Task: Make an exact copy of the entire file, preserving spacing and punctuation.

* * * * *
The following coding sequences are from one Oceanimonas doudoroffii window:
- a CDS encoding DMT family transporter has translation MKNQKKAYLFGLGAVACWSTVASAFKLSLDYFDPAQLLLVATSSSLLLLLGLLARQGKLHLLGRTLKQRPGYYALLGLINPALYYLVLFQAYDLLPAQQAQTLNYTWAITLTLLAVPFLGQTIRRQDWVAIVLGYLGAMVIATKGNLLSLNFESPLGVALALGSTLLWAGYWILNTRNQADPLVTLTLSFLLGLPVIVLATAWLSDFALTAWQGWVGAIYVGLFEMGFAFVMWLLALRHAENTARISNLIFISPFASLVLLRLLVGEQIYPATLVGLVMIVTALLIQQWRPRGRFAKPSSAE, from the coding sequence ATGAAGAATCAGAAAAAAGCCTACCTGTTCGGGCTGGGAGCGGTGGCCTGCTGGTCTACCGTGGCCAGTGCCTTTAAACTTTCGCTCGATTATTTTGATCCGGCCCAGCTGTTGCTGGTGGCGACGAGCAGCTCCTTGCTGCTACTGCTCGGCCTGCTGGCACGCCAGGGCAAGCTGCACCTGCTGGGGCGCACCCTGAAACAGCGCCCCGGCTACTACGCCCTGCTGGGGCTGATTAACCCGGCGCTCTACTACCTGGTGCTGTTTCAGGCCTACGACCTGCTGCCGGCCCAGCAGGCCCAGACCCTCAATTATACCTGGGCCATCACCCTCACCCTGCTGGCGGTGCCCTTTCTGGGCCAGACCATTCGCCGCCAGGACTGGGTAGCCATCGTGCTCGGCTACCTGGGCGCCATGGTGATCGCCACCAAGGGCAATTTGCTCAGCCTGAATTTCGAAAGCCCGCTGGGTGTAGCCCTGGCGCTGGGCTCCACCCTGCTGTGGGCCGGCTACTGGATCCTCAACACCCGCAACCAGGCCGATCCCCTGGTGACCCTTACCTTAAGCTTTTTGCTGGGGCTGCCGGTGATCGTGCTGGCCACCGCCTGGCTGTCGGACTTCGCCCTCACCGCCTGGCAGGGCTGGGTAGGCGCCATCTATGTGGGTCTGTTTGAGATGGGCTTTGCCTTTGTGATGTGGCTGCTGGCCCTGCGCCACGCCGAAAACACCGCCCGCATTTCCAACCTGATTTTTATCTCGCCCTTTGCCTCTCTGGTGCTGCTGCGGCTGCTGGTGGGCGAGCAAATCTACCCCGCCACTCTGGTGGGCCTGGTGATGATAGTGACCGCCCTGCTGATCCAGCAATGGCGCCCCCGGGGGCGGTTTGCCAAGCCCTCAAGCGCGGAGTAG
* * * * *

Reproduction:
The following coding sequences are from one Oceanimonas doudoroffii window:
- a CDS encoding DMT family transporter has translation MKNQKKAYLFGLGAVACWSTVASAFKLSLDYFDPAQLLLVATSSSLLLLLGLLARQGKLHLLGRTLKQRPGYYALLGLINPALYYLVLFQAYDLLPAQQAQTLNYTWAITLTLLAVPFLGQTIRRQDWVAIVLGYLGAMVIATKGNLLSLNFESPLGVALALGSTLLWAGYWILNTRNQADPLVTLTLSFLLGLPVIVLATAWLSDFALTAWQGWVGAIYVGLFEMGFAFVMWLLALRHAENTARISNLIFISPFASLVLLRLLVGEQIYPATLVGLVMIVTALLIQQWRPRGRFAKPSSAE, from the coding sequence ATGAAGAATCAGAAAAAAGCCTACCTGTTCGGGCTGGGAGCGGTGGCCTGCTGGTCTACCGTGGCCAGTGCCTTTAAACTTTCGCTCGATTATTTTGATCCGGCCCAGCTGTTGCTGGTGGCGACGAGCAGCTCCTTGCTGCTACTGCTCGGCCTGCTGGCACGCCAGGGCAAGCTGCACCTGCTGGGGCGCACCCTGAAACAGCGCCCCGGCTACTACGCCCTGCTGGGGCTGATTAACCCGGCGCTCTACTACCTGGTGCTGTTTCAGGCCTACGACCTGCTGCCGGCCCAGCAGGCCCAGACCCTCAATTATACCTGGGCCATCACCCTCACCCTGCTGGCGGTGCCCTTTCTGGGCCAGACCATTCGCCGCCAGGACTGGGTAGCCATCGTGCTCGGCTACCTGGGCGCCATGGTGATCGCCACCAAGGGCAATTTGCTCAGCCTGAATTTCGAAAGCCCGCTGGGTGTAGCCCTGGCGCTGGGCTCCACCCTGCTGTGGGCCGGCTACTGGATCCTCAACACCCGCAACCAGGCCGATCCCCTGGTGACCCTTACCTTAAGCTTTTTGCTGGGGCTGCCGGTGATCGTGCTGGCCACCGCCTGGCTGTCGGACTTCGCCCTCACCGCCTGGCAGGGCTGGGTAGGCGCCATCTATGTGGGTCTGTTTGAGATGGGCTTTGCCTTTGTGATGTGGCTGCTGGCCCTGCGCCACGCCGAAAACACCGCCCGCATTTCCAACCTGATTTTTATCTCGCCCTTTGCCTCTCTGGTGCTGCTGCGGCTGCTGGTGGGCGAGCAAATCTACCCCGCCACTCTGGTGGGCCTGGTGATGATAGTGACCGCCCTGCTGATCCAGCAATGGCGCCCCCGGGGGCGGTTTGCCAAGCCCTCAAGCGCGGAGTAG